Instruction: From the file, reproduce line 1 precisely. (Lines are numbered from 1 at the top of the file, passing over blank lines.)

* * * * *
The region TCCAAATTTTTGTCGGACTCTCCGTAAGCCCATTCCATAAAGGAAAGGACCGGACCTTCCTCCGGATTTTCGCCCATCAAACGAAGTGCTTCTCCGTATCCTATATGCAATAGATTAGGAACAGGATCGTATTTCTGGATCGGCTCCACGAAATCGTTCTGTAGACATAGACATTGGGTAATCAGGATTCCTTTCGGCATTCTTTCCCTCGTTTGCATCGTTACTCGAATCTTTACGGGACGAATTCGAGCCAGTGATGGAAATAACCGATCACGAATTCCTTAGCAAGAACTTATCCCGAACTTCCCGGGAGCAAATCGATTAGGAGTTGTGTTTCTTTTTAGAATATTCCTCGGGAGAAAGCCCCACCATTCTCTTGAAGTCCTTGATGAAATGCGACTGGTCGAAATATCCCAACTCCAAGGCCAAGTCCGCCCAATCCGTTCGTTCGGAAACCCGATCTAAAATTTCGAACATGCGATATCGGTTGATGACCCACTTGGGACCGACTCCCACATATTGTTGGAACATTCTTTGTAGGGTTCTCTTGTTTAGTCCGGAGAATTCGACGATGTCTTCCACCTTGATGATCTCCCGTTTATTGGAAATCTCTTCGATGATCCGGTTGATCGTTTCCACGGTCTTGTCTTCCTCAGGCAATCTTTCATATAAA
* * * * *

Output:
The region TCCAAATTTTTGTCGGACTCTCCGTAAGCCCATTCCATAAAGGAAAGGACCGGACCTTCCTCCGGATTTTCGCCCATCAAACGAAGTGCTTCTCCGTATCCTATATGCAATAGATTAGGAACAGGATCGTATTTCTGGATCGGCTCCACGAAATCGTTCTGTAGACATAGACATTGGGTAATCAGGATTCCTTTCGGCATTCTTTCCCTCGTTTGCATCGTTACTCGAATCTTTACGGGACGAATTCGAGCCAGTGATGGAAATAACCGATCACGAATTCCTTAGCAAGAACTTATCCCGAACTTCCCGGGAGCAAATCGATTAGGAGTTGTGTTTCTTTTTAGAATATTCCTCGGGAGAAAGCCCCACCATTCTCTTGAAGTCCTTGATGAAATGCGACTGGTCGAAATATCCCAACTCCAAGGCCAAGTCCGCCCAATCCGTTCGTTCGGAAACCCGATCTAAAATTTCGAACATGCGATATCGGTTGATGACCCACTTGGGACCGACTCCCACATATTGTTGGAACATTCTTTGTAGGGTTCTCTTGTTTAGTCCGGAGAATTCGACGATGTCTTCCACCTTGATGATCTCCCGTTTATTGGAAATCTCTTCGATGATCCGGTTGATCGTTTCCACGGTCTTGTCTTCCTCAGGCAATCTTTCATATAAA